Origin of the word toupée
The word toupée has a twisted derivation. It ultimately comes from the prehistoric german word *topaz, which means ‘tuft of hair on top of the head,topknot’. the German word was imported into French and we had the word toup meaning ‘tuft of hair’. This ultimately gave way to the word toupée, which was imported into English.
The dictionary definitions for toupée are as follows:
1. A partial wig or hairpiece worn to cover a bald spot. (noun)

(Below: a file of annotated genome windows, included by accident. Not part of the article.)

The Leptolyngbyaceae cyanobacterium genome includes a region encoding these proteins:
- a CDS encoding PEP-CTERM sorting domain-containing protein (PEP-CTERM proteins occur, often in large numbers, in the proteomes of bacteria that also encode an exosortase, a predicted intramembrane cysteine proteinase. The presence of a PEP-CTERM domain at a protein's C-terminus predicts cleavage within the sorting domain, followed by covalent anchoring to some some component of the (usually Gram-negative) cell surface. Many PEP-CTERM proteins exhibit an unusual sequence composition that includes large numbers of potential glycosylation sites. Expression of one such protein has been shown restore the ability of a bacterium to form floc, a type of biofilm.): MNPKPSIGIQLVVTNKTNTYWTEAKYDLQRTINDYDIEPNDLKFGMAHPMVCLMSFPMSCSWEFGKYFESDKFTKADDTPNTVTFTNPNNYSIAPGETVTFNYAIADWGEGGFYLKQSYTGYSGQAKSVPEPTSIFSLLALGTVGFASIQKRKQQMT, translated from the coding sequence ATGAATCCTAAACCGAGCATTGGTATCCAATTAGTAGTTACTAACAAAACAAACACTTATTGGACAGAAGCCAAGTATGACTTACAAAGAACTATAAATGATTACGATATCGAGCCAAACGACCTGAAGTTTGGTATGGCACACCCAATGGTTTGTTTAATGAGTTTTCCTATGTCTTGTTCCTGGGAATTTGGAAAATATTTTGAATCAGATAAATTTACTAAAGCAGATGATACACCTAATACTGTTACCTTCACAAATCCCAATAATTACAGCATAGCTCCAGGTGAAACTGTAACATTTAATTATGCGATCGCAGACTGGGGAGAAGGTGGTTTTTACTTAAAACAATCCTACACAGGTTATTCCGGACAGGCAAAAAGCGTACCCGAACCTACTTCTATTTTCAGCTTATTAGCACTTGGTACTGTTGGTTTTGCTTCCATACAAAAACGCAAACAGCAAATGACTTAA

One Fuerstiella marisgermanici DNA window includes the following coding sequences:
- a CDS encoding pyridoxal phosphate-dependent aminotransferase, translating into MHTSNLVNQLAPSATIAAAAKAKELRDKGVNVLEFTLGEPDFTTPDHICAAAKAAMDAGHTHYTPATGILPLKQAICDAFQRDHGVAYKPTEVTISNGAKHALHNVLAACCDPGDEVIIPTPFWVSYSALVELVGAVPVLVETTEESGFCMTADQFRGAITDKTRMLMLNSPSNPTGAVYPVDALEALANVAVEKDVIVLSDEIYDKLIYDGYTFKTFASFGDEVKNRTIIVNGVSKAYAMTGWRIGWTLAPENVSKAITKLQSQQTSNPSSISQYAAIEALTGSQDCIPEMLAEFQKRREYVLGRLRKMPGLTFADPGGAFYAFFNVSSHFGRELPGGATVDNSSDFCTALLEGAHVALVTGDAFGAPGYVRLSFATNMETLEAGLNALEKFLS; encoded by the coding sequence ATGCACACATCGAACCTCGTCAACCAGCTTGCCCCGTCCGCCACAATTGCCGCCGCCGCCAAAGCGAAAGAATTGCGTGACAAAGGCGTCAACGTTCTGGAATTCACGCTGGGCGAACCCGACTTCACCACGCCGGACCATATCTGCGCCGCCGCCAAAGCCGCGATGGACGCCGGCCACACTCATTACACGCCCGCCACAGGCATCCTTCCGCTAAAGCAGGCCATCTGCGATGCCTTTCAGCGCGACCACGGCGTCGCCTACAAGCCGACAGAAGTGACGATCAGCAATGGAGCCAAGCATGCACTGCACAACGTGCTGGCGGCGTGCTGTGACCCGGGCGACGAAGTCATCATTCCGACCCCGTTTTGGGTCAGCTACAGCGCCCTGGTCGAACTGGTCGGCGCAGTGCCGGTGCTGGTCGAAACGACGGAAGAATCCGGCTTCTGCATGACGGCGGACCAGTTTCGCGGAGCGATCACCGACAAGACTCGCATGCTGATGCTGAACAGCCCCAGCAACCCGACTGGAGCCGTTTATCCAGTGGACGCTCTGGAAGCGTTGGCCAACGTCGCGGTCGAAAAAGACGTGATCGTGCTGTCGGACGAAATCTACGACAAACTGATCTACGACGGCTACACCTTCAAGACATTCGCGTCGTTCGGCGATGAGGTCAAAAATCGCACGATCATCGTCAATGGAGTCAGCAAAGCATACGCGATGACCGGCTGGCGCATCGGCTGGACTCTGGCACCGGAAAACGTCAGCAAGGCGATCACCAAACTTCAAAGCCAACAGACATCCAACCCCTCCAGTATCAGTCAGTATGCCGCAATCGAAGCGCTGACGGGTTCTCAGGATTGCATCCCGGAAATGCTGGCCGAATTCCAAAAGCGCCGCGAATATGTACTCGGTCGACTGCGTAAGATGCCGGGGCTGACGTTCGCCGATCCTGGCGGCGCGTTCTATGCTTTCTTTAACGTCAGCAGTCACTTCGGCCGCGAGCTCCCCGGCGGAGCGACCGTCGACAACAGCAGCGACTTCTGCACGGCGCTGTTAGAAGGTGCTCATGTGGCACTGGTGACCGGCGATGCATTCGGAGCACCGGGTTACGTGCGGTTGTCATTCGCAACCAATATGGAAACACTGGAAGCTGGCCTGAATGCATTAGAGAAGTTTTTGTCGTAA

2. A curl or lock of hair worn during the 18th century as a topknot on a periwig. (noun)
Masters Tip to remember toupée:
Just remember the answer to the question, ‘what does a bald man need’?
Usage Examples for toupée:
1. Rebecca laughed in all companies at that officer, at his toupee (which he mounted on coming to Paris), at his waistband, at his false teeth, at his pretensions to be a lady- killer above all, and his absurd vanity in fancying every woman whom he came near was in love with him. Vanity Fair by Thackeray, William Makepeace
2. Intolerance is the “Do Not Touch” sign on something that cannot bear touching. We do not mind having our hair ruffled, but we will not tolerate any familiarity with the toupee which covers our baldness. -Eric Hoffer